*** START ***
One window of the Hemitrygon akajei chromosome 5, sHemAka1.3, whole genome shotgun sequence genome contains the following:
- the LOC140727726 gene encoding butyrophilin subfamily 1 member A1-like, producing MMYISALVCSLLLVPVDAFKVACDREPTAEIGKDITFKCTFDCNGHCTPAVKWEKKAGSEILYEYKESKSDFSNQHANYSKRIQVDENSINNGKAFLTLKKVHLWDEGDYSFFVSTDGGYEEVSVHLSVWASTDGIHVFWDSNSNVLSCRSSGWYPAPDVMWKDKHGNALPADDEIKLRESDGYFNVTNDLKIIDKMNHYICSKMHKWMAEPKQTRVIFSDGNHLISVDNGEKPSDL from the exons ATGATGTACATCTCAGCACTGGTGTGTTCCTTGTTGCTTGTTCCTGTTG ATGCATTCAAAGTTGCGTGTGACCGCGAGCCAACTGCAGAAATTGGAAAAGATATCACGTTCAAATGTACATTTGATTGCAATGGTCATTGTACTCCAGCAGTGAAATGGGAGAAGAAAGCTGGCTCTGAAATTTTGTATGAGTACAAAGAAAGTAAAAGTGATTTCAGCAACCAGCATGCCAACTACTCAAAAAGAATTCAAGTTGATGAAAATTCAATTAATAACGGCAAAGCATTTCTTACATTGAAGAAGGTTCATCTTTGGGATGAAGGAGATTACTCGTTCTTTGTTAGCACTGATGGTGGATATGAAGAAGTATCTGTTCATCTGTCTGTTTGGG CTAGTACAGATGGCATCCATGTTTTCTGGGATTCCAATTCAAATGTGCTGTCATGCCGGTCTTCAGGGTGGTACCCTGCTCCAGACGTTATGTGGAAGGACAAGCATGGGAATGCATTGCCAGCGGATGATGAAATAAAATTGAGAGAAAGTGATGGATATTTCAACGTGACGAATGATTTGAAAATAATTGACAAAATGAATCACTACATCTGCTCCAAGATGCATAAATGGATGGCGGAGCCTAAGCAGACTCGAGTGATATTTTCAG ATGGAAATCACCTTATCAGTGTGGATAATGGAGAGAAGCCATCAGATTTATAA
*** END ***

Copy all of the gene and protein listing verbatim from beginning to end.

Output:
One window of the Hemitrygon akajei chromosome 5, sHemAka1.3, whole genome shotgun sequence genome contains the following:
- the LOC140727726 gene encoding butyrophilin subfamily 1 member A1-like, producing MMYISALVCSLLLVPVDAFKVACDREPTAEIGKDITFKCTFDCNGHCTPAVKWEKKAGSEILYEYKESKSDFSNQHANYSKRIQVDENSINNGKAFLTLKKVHLWDEGDYSFFVSTDGGYEEVSVHLSVWASTDGIHVFWDSNSNVLSCRSSGWYPAPDVMWKDKHGNALPADDEIKLRESDGYFNVTNDLKIIDKMNHYICSKMHKWMAEPKQTRVIFSDGNHLISVDNGEKPSDL from the exons ATGATGTACATCTCAGCACTGGTGTGTTCCTTGTTGCTTGTTCCTGTTG ATGCATTCAAAGTTGCGTGTGACCGCGAGCCAACTGCAGAAATTGGAAAAGATATCACGTTCAAATGTACATTTGATTGCAATGGTCATTGTACTCCAGCAGTGAAATGGGAGAAGAAAGCTGGCTCTGAAATTTTGTATGAGTACAAAGAAAGTAAAAGTGATTTCAGCAACCAGCATGCCAACTACTCAAAAAGAATTCAAGTTGATGAAAATTCAATTAATAACGGCAAAGCATTTCTTACATTGAAGAAGGTTCATCTTTGGGATGAAGGAGATTACTCGTTCTTTGTTAGCACTGATGGTGGATATGAAGAAGTATCTGTTCATCTGTCTGTTTGGG CTAGTACAGATGGCATCCATGTTTTCTGGGATTCCAATTCAAATGTGCTGTCATGCCGGTCTTCAGGGTGGTACCCTGCTCCAGACGTTATGTGGAAGGACAAGCATGGGAATGCATTGCCAGCGGATGATGAAATAAAATTGAGAGAAAGTGATGGATATTTCAACGTGACGAATGATTTGAAAATAATTGACAAAATGAATCACTACATCTGCTCCAAGATGCATAAATGGATGGCGGAGCCTAAGCAGACTCGAGTGATATTTTCAG ATGGAAATCACCTTATCAGTGTGGATAATGGAGAGAAGCCATCAGATTTATAA